In 2019, the Freudenberg Group relaunched a strategic program and called on six of its subsidiaries to combine forces and look for new materials for use in extreme operating conditions. Andrä took over overall coordination, a task that suited her sober, analytical nature. One area of exploration involved electric powertrain plastics that are resistant to high temperatures. Truxius led and coordinated the program at Freudenberg Sealing Technologies’ end. “We were all equal, whether in the technical center, in the lab or in a testing facility, including the experienced employees operating equipment day in and day out,” Truxius recalled. “That allowed us to gather everyone’s experience and knowledge and make rapid progress.”
A New Class
With “Quantix® ULTRA,” Freudenberg Sealing Technologies is introducing a new class of plastic materials that neither melt nor catch fire at very high temperatures. Semi-crystalline thermoplastics first show a slight reduction in rigidity when they are heated. If a particular temperature is exceeded – which experts call the glass transition temperature – the plastic gradually softens and is significantly less rigid. If the temperature continues to rise, the material eventually reaches its melting point. But “Quantix® ULTRA” exhibits a significantly higher glass transition temperature where rigidity declines. Instead of becoming softer as the temperature rises and ultimately melting, the material becomes as elastic as an elastomer. In one lab test, a sample of the material less than 1 millimeter thick survived for 10 minutes in a flame reaching 1,200°C (2,192°F).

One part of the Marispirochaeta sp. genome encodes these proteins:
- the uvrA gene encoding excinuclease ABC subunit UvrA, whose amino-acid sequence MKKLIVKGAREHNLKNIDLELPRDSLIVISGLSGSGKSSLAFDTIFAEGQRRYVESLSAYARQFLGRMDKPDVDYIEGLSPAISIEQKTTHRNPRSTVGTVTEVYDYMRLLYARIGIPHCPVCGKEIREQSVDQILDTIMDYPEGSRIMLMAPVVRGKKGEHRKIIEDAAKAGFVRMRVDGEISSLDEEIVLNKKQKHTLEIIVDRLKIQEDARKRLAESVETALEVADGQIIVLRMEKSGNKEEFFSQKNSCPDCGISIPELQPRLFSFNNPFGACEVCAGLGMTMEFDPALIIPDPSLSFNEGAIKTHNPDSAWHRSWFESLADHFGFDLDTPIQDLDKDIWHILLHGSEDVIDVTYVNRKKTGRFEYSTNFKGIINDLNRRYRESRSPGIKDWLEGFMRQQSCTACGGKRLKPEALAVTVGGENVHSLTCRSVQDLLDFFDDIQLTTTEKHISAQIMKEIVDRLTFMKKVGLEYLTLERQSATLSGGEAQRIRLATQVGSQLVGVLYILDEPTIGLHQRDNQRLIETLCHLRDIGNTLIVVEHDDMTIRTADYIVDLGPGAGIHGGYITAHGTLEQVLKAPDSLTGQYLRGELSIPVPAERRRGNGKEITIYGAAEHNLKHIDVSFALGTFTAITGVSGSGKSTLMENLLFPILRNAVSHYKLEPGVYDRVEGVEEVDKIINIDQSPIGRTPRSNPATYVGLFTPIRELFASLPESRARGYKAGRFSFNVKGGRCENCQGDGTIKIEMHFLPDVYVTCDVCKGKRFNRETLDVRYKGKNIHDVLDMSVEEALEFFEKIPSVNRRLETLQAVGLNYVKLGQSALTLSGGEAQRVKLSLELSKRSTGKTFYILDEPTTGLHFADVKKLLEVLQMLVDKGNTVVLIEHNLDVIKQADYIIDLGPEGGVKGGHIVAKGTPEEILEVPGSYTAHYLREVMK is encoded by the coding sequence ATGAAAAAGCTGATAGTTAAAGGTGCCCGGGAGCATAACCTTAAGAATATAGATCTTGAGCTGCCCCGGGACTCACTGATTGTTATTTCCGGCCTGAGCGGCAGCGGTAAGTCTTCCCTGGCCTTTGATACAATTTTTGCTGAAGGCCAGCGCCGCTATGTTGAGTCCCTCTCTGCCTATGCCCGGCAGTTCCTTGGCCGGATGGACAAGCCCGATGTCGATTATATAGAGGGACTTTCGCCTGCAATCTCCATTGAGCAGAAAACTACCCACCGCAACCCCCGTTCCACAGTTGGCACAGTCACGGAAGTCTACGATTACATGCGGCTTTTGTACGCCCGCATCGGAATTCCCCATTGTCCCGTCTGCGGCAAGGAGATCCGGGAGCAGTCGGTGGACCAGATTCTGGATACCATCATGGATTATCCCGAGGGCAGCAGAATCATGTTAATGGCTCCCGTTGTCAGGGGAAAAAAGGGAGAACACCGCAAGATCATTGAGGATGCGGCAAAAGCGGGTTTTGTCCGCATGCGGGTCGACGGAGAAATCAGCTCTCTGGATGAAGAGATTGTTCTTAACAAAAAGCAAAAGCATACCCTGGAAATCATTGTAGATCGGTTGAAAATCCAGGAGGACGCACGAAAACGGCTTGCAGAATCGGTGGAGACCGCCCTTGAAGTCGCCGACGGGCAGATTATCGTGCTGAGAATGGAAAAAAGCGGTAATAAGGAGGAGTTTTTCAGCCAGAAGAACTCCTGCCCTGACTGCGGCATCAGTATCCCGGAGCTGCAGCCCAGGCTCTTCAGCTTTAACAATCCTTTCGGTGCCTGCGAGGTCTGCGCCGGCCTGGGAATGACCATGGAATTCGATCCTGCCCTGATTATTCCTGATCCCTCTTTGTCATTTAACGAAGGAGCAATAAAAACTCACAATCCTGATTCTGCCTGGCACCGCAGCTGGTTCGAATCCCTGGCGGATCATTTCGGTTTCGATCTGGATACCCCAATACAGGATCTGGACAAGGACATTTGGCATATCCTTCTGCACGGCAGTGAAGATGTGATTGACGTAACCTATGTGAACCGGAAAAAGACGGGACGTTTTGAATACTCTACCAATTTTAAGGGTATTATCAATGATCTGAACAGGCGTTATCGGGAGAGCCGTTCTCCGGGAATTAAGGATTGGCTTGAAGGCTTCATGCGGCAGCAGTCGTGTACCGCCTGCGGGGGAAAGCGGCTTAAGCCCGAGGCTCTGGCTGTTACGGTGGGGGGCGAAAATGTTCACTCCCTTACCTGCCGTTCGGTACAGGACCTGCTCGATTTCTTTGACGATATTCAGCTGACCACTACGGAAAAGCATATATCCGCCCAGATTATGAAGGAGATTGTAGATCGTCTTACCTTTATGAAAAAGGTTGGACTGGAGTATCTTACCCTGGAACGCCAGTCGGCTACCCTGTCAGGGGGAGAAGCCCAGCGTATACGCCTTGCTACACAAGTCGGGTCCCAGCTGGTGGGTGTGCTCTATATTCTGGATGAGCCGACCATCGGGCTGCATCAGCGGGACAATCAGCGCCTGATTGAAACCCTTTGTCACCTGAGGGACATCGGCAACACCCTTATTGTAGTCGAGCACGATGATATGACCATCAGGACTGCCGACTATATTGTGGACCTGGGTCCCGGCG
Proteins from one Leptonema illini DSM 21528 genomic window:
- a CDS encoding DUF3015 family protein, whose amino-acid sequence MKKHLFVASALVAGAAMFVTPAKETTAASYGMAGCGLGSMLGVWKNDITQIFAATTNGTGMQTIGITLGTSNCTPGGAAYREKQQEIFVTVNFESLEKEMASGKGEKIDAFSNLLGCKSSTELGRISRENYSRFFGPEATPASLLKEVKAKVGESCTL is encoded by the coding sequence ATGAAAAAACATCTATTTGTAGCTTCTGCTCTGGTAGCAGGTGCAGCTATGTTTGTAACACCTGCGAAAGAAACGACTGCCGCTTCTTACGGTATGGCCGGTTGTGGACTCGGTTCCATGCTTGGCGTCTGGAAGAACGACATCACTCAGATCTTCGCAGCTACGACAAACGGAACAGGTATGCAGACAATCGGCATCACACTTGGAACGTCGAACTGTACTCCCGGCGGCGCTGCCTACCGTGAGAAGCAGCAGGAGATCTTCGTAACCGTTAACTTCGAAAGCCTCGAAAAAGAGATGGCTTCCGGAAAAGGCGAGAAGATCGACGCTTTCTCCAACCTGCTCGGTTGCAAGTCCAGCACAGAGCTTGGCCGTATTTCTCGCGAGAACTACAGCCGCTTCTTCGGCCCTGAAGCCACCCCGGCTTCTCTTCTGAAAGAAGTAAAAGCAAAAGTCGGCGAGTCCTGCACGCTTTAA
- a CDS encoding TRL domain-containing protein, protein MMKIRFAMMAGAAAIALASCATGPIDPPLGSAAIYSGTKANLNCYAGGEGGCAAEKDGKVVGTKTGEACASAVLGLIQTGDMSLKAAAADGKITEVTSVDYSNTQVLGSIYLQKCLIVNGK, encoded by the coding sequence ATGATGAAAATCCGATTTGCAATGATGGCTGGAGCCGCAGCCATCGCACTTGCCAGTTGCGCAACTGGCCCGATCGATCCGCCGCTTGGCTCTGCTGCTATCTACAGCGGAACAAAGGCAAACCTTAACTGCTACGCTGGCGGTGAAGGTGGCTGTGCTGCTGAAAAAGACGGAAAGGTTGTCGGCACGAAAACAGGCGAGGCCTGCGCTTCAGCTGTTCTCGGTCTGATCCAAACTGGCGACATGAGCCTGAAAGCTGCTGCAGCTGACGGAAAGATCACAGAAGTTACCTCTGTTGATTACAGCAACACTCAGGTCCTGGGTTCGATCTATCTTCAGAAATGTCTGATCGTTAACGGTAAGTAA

Appreciation Makes the Difference
And yet it was not just measurable knowledge that contributed to success. The two experts got along well right from the start and appreciated each other’s work. Here is what Truxius says about Andrä: “She greatly appreciates all the team members but never loses sight of the big picture. She knows what to do.” For her part, Andrä values her coworker’s technical knowledge as well as her enthusiasm and persistence. “Kira makes sure that nothing goes astray.” Andrä and Truxius look with pride at the new material group, “Quantix® ULTRA.” It would never have come about without a large team and mutual support, they say.
Andrä and Truxius are dealing with a reality at Freudenberg: As women, they are still in the minority in technical-scientific positions in 2022. “It’s not just about gender diversity,” said Truxius, who almost exclusively encountered male classmates and professors while in college. “We have to become even more diverse.” Individuals can make a difference. For example, Truxius champions diversity and inclusion at Freudenberg and offers insights into the worlds of the LGBTQIA+ community, rainbow families and STEM women. The signing of the Charter of Diversity, in which Truxius participated, obligates Freudenberg to recognize diversity inside and outside the organization, value its potential, and harness it for the company’s benefit. Diversity gives you an edge – and not just in organic chemistry. Truxius is also involved in the STEM program at the University of Mannheim on Freudenberg’s behalf, smoothing the path for women in STEM fields as they start their professional lives. In the future, she would like to build children’s interest in STEM careers.
Learn more about our material expertise at Freudenberg Sealing Technologies: https://www.fst.com/corporate/expertise/material-expertise/
This article originally appeared in ESSENTIAL, Freudenberg Sealing Technologies’ corporate magazine that covers trends, industries and new ideas. To read more stories like this, click here.